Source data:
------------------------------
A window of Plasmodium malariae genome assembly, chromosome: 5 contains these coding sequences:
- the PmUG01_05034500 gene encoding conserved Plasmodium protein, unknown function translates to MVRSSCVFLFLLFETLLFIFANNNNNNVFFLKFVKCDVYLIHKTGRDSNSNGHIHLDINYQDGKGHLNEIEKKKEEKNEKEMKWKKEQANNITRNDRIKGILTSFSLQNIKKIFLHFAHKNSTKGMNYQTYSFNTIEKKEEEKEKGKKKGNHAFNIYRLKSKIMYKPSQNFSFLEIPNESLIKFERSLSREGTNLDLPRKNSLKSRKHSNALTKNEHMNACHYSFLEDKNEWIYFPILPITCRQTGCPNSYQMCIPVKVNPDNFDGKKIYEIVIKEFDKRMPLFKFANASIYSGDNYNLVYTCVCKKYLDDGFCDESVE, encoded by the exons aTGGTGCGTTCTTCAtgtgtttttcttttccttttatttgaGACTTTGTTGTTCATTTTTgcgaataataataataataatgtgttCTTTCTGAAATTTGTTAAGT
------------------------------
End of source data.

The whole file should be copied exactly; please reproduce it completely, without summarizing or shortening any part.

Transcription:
A window of Plasmodium malariae genome assembly, chromosome: 5 contains these coding sequences:
- the PmUG01_05034500 gene encoding conserved Plasmodium protein, unknown function translates to MVRSSCVFLFLLFETLLFIFANNNNNNVFFLKFVKCDVYLIHKTGRDSNSNGHIHLDINYQDGKGHLNEIEKKKEEKNEKEMKWKKEQANNITRNDRIKGILTSFSLQNIKKIFLHFAHKNSTKGMNYQTYSFNTIEKKEEEKEKGKKKGNHAFNIYRLKSKIMYKPSQNFSFLEIPNESLIKFERSLSREGTNLDLPRKNSLKSRKHSNALTKNEHMNACHYSFLEDKNEWIYFPILPITCRQTGCPNSYQMCIPVKVNPDNFDGKKIYEIVIKEFDKRMPLFKFANASIYSGDNYNLVYTCVCKKYLDDGFCDESVE, encoded by the exons aTGGTGCGTTCTTCAtgtgtttttcttttccttttatttgaGACTTTGTTGTTCATTTTTgcgaataataataataataatgtgttCTTTCTGAAATTTGTTAAGT